Thomas Dunne/Minotaur/St. Martin's Publishing, 2011
originally published as Den hand som skälver
translated by Ebba Segerberg
The Hand That Trembles is really three stories woven into one. The first strand is the story of Sven-Arne Persson, a county commissioner who in the midst of a deep depression, takes a break in the middle of a meeting, and that's the last anyone sees of him. Some years later he is declared dead, but in reality, Sven-Arne has been in India, where he lives a very simple life tending plants in a botanical garden. Once a year he returns to the same restaurant in Bangalore, takes the same seat and ponders whether or not he'd made a good decision. For the last twelve years it's been a ritual that proceeds without incident; this year, however, he is horrified when he sees someone he knew from his life in Sweden. And that someone recognizes him. The second storyline begins with the discovery of a severed foot wearing a sandal. It has washed up on a beach, and as Ann Lindell works with the Osthammar police to try to figure out who the foot belongs to, she arrives in the small community of Bultudden, where the past has left its mark on the present. Finally, back in Uppsala, while recovering from surgery to remove a brain tumor, Berglund goes to work revisiting a cold case -- the murder of Nils Dufva, who was beaten to death back in 1993.
The three plotlines are well thought out, well delivered and although the novel starts out slow, readers should not give up. The groundwork that Eriksson lays in the first part of the novel is necessary to understanding how the past interacts with the present; it also puts the reader into the mindsets of several key characters, many of whom carry secrets from the past. Underneath the crimes and the police work there is an ongoing examination of loneliness and isolation, as well as a constant reminder that the past does have a direct effect on the present. The subplots in The Hand That Tremble are well constructed, easy to follow and all tend to come together in a believable fashion, although it does take some time for the reader to put two and two together. I think that most readers will be a bit frustrated with the length of time that it actually takes to get to a point where something actually happens. That was my own reaction at first, to be very honest. But I came away from this book thinking that taking this attitude does a disservice to the author.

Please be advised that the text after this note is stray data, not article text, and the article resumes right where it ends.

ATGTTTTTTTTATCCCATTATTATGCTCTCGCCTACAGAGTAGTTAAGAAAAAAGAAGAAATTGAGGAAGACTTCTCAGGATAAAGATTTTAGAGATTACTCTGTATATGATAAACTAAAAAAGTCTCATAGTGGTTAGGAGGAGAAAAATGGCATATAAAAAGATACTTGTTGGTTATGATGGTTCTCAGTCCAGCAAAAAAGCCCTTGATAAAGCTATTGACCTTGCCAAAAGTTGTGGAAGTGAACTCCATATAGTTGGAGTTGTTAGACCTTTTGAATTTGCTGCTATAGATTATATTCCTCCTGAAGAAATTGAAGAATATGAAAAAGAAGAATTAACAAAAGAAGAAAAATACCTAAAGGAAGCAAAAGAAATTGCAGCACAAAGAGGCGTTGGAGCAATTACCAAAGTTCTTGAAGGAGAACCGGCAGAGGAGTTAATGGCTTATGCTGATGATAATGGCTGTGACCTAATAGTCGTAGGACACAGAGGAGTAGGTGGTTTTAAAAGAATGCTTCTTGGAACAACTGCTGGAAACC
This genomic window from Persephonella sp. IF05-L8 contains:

In some cases, it's not always about the action. Eriksson's novels, for example, are much more character driven than those of most Scandinavian writers; he's very much into developing the people who populate the story -- getting their pasts involved with their individual or collective presents -- in a very realistic way. Although sometimes I don't always agree with the amount of development he throws into his main character, Ann Lindell (seriously...why do I as a reader care if she shaves off all of her body hair?), character is Eriksson's forte. He's also very good at getting underneath the politics, the social problems and their impact not only the country as a whole, but on communities and individuals as well. In this sense, he's falls more into the writing camp of Sjöwall and Wahlöö. But I think most readers are after the action: after the popular, more action-packed novels of Nesbø, Mankell, Stieg Larsson and others, the less hectic, more character-driven stories are often written off as not being as good, or worse -- as boring. That's not the case here, but because of the fast-paced, more gritty content of what many readers of the above-mentioned authors have become accustomed to enjoying, some people will not appreciate this book as fully as it should be appreciated. That is a definite shame. There is a real variation of writing styles among authors of Scandinavian crime fiction, and that is something to keep in mind while reading.